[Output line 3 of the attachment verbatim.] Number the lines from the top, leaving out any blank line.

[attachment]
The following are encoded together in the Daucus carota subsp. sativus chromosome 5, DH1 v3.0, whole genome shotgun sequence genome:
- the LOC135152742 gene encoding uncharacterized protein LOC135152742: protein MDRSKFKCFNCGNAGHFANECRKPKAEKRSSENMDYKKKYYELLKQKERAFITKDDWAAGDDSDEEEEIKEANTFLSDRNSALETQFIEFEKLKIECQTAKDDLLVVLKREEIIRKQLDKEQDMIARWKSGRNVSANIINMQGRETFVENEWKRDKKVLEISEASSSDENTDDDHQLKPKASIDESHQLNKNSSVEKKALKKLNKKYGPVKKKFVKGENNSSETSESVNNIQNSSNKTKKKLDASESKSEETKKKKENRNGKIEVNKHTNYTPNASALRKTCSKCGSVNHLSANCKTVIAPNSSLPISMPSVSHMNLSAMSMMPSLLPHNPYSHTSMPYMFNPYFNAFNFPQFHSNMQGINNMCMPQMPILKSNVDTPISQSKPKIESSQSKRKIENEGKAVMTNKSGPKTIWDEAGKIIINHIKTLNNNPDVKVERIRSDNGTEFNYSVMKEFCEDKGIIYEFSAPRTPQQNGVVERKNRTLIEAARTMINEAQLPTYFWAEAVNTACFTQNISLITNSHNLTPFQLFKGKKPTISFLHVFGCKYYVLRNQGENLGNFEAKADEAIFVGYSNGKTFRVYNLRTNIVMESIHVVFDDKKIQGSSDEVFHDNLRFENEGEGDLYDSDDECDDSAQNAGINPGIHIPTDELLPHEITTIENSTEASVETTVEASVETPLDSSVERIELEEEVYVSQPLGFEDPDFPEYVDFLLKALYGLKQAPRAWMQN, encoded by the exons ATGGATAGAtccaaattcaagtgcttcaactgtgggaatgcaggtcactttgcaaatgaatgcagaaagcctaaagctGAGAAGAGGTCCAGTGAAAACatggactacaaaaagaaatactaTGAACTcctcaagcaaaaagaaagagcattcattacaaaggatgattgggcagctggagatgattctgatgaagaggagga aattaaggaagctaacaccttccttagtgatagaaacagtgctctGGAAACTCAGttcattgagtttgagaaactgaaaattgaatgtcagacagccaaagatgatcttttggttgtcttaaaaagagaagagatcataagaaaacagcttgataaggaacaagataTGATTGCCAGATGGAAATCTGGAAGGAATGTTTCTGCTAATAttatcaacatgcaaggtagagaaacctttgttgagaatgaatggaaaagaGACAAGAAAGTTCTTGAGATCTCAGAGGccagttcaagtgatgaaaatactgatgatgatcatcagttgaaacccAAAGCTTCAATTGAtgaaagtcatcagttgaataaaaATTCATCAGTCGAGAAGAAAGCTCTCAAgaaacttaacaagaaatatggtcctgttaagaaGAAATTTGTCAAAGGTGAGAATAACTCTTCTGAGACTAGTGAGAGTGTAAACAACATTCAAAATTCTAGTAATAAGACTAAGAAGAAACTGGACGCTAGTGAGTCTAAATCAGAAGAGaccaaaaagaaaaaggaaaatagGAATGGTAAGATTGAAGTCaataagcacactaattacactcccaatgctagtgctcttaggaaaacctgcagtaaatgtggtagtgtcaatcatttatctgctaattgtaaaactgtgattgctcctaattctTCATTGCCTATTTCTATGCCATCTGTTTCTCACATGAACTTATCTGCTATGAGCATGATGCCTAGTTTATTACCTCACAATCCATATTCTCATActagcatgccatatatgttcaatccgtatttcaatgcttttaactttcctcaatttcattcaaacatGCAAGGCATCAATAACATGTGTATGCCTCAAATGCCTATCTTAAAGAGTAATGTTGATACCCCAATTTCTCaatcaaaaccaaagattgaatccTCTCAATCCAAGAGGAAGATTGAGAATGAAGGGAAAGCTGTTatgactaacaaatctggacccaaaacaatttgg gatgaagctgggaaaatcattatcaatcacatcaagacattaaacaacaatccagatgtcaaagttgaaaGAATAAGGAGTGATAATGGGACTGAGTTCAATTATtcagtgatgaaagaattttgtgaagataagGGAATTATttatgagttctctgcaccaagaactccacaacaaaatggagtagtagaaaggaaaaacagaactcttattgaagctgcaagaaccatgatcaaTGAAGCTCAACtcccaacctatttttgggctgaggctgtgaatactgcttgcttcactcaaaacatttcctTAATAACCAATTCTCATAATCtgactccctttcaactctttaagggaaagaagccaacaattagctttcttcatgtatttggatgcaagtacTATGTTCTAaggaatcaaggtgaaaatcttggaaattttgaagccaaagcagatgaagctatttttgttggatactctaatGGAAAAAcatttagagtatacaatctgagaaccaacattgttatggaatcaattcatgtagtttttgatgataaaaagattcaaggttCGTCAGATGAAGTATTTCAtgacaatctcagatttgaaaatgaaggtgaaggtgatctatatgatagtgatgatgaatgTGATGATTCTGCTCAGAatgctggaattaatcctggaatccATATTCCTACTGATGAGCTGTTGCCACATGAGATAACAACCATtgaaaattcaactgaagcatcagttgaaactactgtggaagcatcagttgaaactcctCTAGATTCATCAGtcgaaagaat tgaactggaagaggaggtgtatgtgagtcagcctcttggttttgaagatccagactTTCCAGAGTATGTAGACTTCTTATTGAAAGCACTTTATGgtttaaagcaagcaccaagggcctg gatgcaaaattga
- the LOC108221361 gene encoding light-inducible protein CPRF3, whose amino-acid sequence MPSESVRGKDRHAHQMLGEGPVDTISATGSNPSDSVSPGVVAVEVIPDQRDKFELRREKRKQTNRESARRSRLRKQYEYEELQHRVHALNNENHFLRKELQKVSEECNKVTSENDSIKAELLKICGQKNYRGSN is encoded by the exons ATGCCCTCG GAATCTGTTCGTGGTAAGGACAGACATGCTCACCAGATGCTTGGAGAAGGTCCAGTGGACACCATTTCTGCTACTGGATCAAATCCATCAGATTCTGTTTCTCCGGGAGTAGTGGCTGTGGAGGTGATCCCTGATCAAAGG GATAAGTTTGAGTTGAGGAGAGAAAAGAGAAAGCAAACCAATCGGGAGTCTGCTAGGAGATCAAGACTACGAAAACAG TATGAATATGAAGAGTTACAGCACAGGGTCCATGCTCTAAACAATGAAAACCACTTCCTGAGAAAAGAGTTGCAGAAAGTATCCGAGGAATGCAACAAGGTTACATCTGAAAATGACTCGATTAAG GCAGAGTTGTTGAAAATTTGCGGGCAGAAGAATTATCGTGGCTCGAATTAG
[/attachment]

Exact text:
- the LOC108221361 gene encoding light-inducible protein CPRF3, whose amino-acid sequence MPSESVRGKDRHAHQMLGEGPVDTISATGSNPSDSVSPGVVAVEVIPDQRDKFELRREKRKQTNRESARRSRLRKQYEYEELQHRVHALNNENHFLRKELQKVSEECNKVTSENDSIKAELLKICGQKNYRGSN is encoded by the exons ATGCCCTCG GAATCTGTTCGTGGTAAGGACAGACATGCTCACCAGATGCTTGGAGAAGGTCCAGTGGACACCATTTCTGCTACTGGATCAAATCCATCAGATTCTGTTTCTCCGGGAGTAGTGGCTGTGGAGGTGATCCCTGATCAAAGG GATAAGTTTGAGTTGAGGAGAGAAAAGAGAAAGCAAACCAATCGGGAGTCTGCTAGGAGATCAAGACTACGAAAACAG TATGAATATGAAGAGTTACAGCACAGGGTCCATGCTCTAAACAATGAAAACCACTTCCTGAGAAAAGAGTTGCAGAAAGTATCCGAGGAATGCAACAAGGTTACATCTGAAAATGACTCGATTAAG GCAGAGTTGTTGAAAATTTGCGGGCAGAAGAATTATCGTGGCTCGAATTAG